Inside Concentration Camps: Social Life at the Extremes, by Maja Suderland, transl Jessica Spengler, Polity Press, 300 pp, £17.99, ISBN: 978-0745663364
This is a rather tedious book about an absolutely terrifying topic – life in the Nazi concentration camps. Maja Suderland follows the sociologist Zygmunt Bauman and sees the Holocaust as laboratory that can reveal the “hidden possibilities of modern society”. According to her, most historians believe that the camps were shaped entirely by terror. Suderland by contrast concludes that this was not the case: inside the camps the prisoners created their own social life within and against the terror system. Entering the concentration camps thus reveals what Suderland terms the “basic concepts” of modern society.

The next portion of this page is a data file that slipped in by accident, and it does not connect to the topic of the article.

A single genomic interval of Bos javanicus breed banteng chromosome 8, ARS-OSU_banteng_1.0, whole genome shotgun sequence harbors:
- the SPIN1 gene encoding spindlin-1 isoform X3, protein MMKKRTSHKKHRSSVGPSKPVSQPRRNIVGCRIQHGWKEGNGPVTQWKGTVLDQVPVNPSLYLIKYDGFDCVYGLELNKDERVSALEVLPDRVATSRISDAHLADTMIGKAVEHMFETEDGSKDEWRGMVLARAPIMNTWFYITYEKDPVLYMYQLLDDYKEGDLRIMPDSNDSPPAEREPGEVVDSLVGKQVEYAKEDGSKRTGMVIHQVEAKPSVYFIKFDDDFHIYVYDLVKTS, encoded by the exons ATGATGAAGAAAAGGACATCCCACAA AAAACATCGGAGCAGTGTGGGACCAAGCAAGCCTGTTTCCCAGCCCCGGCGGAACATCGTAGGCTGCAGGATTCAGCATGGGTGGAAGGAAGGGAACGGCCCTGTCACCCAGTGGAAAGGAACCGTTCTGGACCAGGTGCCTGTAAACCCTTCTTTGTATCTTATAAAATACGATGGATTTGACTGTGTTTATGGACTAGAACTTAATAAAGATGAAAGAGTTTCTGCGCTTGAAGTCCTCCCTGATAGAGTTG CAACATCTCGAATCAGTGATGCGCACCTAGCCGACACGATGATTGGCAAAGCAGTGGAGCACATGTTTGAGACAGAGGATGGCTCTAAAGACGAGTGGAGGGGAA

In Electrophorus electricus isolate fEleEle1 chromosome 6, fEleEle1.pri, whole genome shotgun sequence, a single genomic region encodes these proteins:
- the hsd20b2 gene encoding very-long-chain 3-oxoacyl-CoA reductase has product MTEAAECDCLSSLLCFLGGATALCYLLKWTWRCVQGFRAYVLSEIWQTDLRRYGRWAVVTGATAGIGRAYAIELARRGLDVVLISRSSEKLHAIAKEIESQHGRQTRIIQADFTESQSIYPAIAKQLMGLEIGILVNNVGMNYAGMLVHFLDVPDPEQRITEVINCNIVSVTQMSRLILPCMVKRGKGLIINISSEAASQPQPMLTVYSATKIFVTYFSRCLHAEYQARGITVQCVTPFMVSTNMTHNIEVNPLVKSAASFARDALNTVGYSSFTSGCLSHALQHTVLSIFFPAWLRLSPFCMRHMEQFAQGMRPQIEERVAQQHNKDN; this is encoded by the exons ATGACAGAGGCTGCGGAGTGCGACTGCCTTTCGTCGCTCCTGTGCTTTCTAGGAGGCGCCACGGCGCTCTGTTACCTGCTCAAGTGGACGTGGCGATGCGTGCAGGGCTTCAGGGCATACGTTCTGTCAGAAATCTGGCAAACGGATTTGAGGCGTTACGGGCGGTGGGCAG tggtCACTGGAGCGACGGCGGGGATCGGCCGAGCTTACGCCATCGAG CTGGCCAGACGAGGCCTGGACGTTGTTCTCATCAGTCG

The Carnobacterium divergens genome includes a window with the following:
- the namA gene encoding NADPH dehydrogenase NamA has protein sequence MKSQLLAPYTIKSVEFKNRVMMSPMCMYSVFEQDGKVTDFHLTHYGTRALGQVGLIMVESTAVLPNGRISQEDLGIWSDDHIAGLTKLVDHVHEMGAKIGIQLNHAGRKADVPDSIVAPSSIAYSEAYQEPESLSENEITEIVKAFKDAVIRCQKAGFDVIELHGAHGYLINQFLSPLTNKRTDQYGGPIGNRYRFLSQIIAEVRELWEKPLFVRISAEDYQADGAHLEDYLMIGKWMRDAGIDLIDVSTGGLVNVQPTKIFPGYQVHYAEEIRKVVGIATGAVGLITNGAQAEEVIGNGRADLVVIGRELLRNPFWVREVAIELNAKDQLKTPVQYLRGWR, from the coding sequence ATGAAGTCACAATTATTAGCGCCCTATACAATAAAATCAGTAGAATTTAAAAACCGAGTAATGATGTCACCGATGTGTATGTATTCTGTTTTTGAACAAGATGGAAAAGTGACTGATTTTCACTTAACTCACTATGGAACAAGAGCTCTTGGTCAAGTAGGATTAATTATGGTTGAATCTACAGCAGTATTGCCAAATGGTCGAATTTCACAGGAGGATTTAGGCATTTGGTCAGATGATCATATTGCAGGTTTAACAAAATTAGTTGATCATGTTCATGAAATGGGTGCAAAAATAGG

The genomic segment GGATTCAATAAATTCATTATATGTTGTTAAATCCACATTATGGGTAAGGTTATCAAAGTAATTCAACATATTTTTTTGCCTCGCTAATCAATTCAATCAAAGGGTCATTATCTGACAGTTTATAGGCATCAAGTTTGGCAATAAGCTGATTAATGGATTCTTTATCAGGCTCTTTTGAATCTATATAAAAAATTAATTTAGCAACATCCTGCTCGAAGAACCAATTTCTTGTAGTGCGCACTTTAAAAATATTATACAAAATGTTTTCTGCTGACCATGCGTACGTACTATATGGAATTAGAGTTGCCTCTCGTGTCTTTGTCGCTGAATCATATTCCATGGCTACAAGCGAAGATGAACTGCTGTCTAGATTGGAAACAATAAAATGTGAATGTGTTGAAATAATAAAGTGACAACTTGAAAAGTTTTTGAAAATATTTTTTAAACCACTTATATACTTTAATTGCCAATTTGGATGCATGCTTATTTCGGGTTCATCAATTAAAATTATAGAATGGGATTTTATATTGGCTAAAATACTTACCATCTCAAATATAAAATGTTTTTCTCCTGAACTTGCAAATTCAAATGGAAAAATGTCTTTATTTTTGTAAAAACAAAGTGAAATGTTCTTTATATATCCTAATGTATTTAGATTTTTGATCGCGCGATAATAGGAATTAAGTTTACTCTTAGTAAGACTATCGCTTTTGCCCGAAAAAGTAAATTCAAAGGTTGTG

This is therefore a sociological rather than a historical study. The book is about a sociological issue – the nature and the limits of modern society ‑ rather than about the concentration camps in themselves. This should make it all the more interesting, but unfortunately it does not. Over seventy pages are devoted to an abstract discussion of “Sociological Avenues of Enquiry” and these read as if they were submitted for a sociology PhD. That is to say they are long-winded and self-regarding. There is an extensive exegesis of the work of the sociologist Pierre Bourdieu which will bore the general reader and irritate the specialist; there is a discussion of the relationship between history and sociology which shows only a limited knowledge of either discipline. And let us be honest, the writing is turgid in the extreme.